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Biodiversity – How Saving Ourselves Means Saving Our Forests

by lmatthews on August 3, 2013

lyme disease biodiversity deforestation us

Could deforestation be to blame for the spread of Lyme disease?

Most health officials now agree that Lyme disease is spreading rapidly across North America and in other parts of the world. This is due in part to the encroachment of humans into more rural spaces, and the subsequent movement of animals into spaces considered the domain of humans. In addition, climate change has allowed more ticks to survive in places previously uninhabitable for them, such as farther north in a growing number of Canadian provinces.

Our current remedies for Lyme disease do not appear to be working, with deer culls, mass spraying, immunization of animals, and advice on preventing tick bites simply no match for these acarids. Is biodiversity the key to controlling Lyme disease?

Forests and Lyme Disease

Richard Ostfeld, a disease ecologist at the Cary Institute of Ecosystem Studies in Millbrook, New York, and colleagues carried out a study looking at the effectiveness of certain animal species as hosts for Lyme disease bacteria. White-footed mice proved better than chipmunks, deer, and four bird species for housing Borrelia, as did shrews, giving town planners and public health officials something to chew on.

Why Does this Matter?

The application of such work might not appear obvious at first but when you start looking at the habit of these preferred host animals for Lyme disease and then at the destruction of swathes of forest the importance of research like this begins to become clearer. Removal of slices of habitat (to make way for roads, houses, small satellite towns and strip malls, for example) affect some animal species more than others, often disproportionately affecting larger mammals. This leads to a loss of species from an area and, thereby, the favoring of other species who had previously been prey or who had vied for food resources or other kinds of resource.

Tick Hosts and Human Exposure

What Ostfeld and other researchers have noted is that the white-footed mouse is particularly adept at coping with forest fragmentation, leading to a boost in their numbers and increasing exposure to Lyme disease bacteria as humans and their companion animals come into more regular contact with these rodents. Comparing different habitats such as Block Island, where only deer, white-footed mice, and birds are present as tick hosts, and areas of Connecticut where forests remain intact, are being defragmented, or have been so fragmented as to be almost inconsequential as green spaces, can give researchers an insight into the effects of biodiversity loss on Lyme disease.


The Dilution Effect and Lyme Disease

The dilution effect, a term coined by Ostfeld and Keesing in 2000, describes the situation where a number of hosts are present for a species of tick, thus diluting the chances of a tick biting a host infected with Borrelia and, thus, decreasing the overall risk of Lyme disease in an area. Computer models of this scenario, and the effects of reducing biodiversity have found that disease risks does indeed increase as less species are present. Such simulations have been supported by fieldwork such as that by LoGiudice et al., 2003).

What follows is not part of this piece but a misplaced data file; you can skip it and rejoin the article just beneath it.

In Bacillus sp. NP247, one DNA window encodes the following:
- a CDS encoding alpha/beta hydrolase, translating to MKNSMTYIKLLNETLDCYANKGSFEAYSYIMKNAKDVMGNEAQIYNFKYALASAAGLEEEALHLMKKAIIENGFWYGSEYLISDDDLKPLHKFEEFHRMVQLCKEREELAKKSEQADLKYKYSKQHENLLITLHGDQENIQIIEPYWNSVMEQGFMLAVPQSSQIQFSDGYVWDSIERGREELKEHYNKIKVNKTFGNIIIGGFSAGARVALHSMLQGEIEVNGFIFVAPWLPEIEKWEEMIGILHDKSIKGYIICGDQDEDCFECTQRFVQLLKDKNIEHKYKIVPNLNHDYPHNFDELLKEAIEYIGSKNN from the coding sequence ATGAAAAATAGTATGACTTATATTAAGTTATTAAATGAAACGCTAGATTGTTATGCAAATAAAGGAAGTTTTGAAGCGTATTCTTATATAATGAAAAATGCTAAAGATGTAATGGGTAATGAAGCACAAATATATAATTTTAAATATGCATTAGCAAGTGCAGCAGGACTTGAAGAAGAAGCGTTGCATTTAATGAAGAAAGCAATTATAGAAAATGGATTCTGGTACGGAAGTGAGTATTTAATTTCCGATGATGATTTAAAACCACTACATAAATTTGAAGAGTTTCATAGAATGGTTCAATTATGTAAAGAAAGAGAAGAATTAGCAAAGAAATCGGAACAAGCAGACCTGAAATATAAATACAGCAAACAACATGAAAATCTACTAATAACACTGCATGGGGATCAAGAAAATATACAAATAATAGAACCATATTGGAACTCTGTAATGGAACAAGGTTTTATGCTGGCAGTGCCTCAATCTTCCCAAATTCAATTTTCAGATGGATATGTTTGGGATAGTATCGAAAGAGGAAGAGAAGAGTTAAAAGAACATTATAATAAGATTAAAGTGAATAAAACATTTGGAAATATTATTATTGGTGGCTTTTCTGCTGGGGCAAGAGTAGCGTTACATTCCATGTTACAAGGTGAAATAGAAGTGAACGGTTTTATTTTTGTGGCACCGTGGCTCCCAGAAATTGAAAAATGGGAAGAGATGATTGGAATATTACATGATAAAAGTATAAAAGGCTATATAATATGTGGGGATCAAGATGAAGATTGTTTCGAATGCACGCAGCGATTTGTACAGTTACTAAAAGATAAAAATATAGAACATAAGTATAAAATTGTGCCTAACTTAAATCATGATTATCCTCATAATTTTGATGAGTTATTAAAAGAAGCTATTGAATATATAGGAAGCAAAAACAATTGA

The Anti-Goldilocks Effect and Lyme Disease

However, the correlation may not be as simple as it appears, with other researchers like Durland Fish, arguing that raccoons and opossums, two key dilution hosts for Lyme disease bacteria, are frequently found in urban areas, actually increasing their numbers as forests are broken up. It may be that rapid deforestation, fragmentation and loss of habitat for these animals results in fewer Lyme disease cases in subsequent years because fewer people ever go anywhere near a forest. The middle road does not, in this case, appear very advantageous.

Keeping Forests Intact and Using Biodiversity Against Lyme Disease

Certainly, with there being many more advantages to having urban greenspaces and keeping forests intact, the ‘nothing’ option in this seeming ‘all or nothing’ vision appears decidedly unattractive. This is especially true when considering that deforestation and increasing encroachment of concrete landscaping into rural areas has the effect of increasing greenhouse gas emissions and precipitating the spread of ticks that carry Lyme disease. There may not be a direct correlation between the loss of a square foot of forest and an additional person infected but ignoring the impact of forest fragmentation on Lyme disease risk seems foolhardy.


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